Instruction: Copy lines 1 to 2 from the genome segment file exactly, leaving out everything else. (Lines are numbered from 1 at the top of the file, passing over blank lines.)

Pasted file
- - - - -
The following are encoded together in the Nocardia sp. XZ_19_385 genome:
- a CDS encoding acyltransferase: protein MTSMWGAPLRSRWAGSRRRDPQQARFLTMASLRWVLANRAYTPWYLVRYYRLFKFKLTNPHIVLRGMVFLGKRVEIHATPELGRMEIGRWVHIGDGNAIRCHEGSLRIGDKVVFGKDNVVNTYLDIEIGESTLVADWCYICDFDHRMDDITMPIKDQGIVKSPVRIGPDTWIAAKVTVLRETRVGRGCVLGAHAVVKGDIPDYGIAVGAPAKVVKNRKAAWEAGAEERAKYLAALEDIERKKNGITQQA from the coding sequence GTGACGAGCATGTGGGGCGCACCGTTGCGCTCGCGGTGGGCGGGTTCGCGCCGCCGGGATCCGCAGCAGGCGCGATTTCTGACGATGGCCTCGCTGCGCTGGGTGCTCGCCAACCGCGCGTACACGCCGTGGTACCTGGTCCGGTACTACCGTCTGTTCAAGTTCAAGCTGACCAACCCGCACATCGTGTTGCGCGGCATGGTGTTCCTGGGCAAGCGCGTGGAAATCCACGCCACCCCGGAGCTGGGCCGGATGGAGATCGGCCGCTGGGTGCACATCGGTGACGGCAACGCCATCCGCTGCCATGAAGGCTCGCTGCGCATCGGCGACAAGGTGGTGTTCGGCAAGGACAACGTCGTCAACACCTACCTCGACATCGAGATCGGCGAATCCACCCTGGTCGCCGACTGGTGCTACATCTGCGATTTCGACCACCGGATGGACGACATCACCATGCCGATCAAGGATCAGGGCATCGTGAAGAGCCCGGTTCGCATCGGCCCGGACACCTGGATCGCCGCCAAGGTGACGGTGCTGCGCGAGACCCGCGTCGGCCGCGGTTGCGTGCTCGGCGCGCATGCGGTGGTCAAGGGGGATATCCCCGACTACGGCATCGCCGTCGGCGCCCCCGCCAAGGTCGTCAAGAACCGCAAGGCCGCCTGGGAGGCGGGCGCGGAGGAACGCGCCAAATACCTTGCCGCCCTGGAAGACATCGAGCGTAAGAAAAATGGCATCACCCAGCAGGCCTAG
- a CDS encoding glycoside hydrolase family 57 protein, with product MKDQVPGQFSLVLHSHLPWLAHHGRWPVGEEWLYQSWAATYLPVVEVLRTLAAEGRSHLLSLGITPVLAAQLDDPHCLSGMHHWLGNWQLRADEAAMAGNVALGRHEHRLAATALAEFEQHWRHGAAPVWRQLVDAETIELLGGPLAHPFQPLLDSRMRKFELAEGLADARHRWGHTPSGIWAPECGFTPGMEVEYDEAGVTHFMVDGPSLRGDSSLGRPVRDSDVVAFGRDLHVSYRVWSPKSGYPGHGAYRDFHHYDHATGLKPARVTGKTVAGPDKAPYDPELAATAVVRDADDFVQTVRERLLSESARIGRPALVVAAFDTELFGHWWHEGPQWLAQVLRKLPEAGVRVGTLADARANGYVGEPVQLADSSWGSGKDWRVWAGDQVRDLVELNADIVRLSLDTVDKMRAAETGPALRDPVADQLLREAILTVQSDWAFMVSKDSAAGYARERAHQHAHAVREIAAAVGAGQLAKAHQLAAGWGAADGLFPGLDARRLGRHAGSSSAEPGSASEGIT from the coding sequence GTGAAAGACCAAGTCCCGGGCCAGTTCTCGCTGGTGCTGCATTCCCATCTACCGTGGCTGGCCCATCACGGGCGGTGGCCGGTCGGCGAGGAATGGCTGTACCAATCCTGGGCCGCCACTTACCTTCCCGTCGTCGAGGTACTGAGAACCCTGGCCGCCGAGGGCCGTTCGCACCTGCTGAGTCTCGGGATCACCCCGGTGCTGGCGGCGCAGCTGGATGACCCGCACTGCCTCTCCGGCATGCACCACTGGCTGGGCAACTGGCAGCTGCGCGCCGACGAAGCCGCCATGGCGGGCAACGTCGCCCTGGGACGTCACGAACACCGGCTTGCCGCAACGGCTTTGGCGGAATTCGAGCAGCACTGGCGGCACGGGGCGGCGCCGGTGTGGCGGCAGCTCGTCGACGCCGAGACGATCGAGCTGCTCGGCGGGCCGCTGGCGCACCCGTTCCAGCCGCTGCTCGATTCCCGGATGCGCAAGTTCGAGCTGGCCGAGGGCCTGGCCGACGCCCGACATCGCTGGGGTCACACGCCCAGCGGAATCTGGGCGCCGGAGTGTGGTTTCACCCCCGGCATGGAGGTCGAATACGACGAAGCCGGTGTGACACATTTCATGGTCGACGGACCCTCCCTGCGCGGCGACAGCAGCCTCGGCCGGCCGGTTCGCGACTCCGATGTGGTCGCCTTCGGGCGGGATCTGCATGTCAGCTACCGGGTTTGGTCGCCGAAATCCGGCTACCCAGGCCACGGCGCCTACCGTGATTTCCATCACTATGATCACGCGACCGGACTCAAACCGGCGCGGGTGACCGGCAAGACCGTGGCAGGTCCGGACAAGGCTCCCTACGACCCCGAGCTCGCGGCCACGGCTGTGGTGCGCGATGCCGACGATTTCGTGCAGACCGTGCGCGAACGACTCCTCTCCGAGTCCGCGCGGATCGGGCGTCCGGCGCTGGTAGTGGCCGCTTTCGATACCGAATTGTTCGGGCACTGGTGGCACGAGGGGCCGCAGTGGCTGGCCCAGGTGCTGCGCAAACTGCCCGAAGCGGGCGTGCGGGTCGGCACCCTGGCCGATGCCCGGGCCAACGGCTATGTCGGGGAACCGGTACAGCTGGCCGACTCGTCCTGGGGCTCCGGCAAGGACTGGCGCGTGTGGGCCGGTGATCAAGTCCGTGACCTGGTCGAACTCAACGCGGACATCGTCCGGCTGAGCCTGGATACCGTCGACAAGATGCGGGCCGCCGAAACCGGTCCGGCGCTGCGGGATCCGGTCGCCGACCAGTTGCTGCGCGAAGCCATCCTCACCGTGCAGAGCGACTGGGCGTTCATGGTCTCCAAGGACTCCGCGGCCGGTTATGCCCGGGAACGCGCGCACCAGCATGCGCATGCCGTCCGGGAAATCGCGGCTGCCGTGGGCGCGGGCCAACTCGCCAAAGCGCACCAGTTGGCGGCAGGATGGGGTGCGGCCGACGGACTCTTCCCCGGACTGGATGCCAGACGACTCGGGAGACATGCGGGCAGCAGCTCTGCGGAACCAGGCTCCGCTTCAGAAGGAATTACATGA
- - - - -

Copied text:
The following are encoded together in the Nocardia sp. XZ_19_385 genome:
- a CDS encoding acyltransferase: protein MTSMWGAPLRSRWAGSRRRDPQQARFLTMASLRWVLANRAYTPWYLVRYYRLFKFKLTNPHIVLRGMVFLGKRVEIHATPELGRMEIGRWVHIGDGNAIRCHEGSLRIGDKVVFGKDNVVNTYLDIEIGESTLVADWCYICDFDHRMDDITMPIKDQGIVKSPVRIGPDTWIAAKVTVLRETRVGRGCVLGAHAVVKGDIPDYGIAVGAPAKVVKNRKAAWEAGAEERAKYLAALEDIERKKNGITQQA from the coding sequence GTGACGAGCATGTGGGGCGCACCGTTGCGCTCGCGGTGGGCGGGTTCGCGCCGCCGGGATCCGCAGCAGGCGCGATTTCTGACGATGGCCTCGCTGCGCTGGGTGCTCGCCAACCGCGCGTACACGCCGTGGTACCTGGTCCGGTACTACCGTCTGTTCAAGTTCAAGCTGACCAACCCGCACATCGTGTTGCGCGGCATGGTGTTCCTGGGCAAGCGCGTGGAAATCCACGCCACCCCGGAGCTGGGCCGGATGGAGATCGGCCGCTGGGTGCACATCGGTGACGGCAACGCCATCCGCTGCCATGAAGGCTCGCTGCGCATCGGCGACAAGGTGGTGTTCGGCAAGGACAACGTCGTCAACACCTACCTCGACATCGAGATCGGCGAATCCACCCTGGTCGCCGACTGGTGCTACATCTGCGATTTCGACCACCGGATGGACGACATCACCATGCCGATCAAGGATCAGGGCATCGTGAAGAGCCCGGTTCGCATCGGCCCGGACACCTGGATCGCCGCCAAGGTGACGGTGCTGCGCGAGACCCGCGTCGGCCGCGGTTGCGTGCTCGGCGCGCATGCGGTGGTCAAGGGGGATATCCCCGACTACGGCATCGCCGTCGGCGCCCCCGCCAAGGTCGTCAAGAACCGCAAGGCCGCCTGGGAGGCGGGCGCGGAGGAACGCGCCAAATACCTTGCCGCCCTGGAAGACATCGAGCGTAAGAAAAATGGCATCACCCAGCAGGCCTAG